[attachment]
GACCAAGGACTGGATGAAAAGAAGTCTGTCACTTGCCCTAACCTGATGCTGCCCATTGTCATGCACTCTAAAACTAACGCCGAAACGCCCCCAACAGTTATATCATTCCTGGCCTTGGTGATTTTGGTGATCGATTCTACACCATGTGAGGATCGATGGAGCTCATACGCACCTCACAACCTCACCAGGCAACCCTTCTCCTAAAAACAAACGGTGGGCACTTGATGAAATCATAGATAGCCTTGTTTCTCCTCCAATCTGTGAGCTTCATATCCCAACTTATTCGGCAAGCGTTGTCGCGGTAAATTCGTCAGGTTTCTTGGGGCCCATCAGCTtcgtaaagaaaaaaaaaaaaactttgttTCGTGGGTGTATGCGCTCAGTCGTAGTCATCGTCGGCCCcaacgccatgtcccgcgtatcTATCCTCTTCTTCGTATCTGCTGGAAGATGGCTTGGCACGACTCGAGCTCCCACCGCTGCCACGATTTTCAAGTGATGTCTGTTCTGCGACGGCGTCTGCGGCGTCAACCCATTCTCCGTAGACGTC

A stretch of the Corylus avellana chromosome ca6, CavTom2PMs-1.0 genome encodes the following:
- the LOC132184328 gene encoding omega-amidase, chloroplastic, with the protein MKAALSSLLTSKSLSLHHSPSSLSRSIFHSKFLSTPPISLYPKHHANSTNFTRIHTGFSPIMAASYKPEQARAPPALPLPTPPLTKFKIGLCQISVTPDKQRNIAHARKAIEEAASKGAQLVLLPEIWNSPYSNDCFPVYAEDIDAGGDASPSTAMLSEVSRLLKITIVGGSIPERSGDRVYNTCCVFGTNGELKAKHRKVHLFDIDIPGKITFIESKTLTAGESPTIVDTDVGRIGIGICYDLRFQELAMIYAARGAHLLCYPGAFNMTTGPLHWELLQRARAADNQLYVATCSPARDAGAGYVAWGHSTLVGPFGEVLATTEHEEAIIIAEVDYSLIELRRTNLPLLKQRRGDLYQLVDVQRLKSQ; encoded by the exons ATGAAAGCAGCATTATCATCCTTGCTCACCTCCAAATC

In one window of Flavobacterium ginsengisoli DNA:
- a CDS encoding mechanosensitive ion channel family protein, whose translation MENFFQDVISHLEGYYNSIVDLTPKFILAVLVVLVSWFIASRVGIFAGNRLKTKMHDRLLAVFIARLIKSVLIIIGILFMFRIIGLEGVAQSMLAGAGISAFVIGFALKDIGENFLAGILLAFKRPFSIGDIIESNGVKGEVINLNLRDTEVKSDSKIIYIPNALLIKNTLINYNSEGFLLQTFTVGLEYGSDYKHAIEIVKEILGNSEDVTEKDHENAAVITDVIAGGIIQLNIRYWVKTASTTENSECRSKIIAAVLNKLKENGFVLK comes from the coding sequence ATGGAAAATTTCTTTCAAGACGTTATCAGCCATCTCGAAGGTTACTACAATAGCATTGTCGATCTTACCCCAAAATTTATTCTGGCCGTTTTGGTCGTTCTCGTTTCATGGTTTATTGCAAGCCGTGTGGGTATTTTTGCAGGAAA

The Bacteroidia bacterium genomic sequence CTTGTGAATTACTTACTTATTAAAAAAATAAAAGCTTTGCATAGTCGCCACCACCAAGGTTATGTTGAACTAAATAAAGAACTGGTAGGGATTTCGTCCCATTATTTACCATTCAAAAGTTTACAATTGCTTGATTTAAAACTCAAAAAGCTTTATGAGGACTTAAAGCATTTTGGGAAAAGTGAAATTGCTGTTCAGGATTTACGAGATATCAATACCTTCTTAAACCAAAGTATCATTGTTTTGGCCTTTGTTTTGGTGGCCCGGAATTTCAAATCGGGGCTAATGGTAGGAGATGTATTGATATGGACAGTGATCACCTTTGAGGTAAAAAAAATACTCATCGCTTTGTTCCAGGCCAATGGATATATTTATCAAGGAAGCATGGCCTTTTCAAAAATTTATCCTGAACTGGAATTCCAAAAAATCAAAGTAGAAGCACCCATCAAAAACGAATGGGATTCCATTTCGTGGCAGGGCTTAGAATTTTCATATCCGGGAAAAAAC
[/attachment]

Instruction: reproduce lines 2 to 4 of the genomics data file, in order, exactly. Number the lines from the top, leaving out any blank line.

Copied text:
A stretch of the Corylus avellana chromosome ca6, CavTom2PMs-1.0 genome encodes the following:
- the LOC132184328 gene encoding omega-amidase, chloroplastic, with the protein MKAALSSLLTSKSLSLHHSPSSLSRSIFHSKFLSTPPISLYPKHHANSTNFTRIHTGFSPIMAASYKPEQARAPPALPLPTPPLTKFKIGLCQISVTPDKQRNIAHARKAIEEAASKGAQLVLLPEIWNSPYSNDCFPVYAEDIDAGGDASPSTAMLSEVSRLLKITIVGGSIPERSGDRVYNTCCVFGTNGELKAKHRKVHLFDIDIPGKITFIESKTLTAGESPTIVDTDVGRIGIGICYDLRFQELAMIYAARGAHLLCYPGAFNMTTGPLHWELLQRARAADNQLYVATCSPARDAGAGYVAWGHSTLVGPFGEVLATTEHEEAIIIAEVDYSLIELRRTNLPLLKQRRGDLYQLVDVQRLKSQ; encoded by the exons ATGAAAGCAGCATTATCATCCTTGCTCACCTCCAAATC

In one window of Flavobacterium ginsengisoli DNA: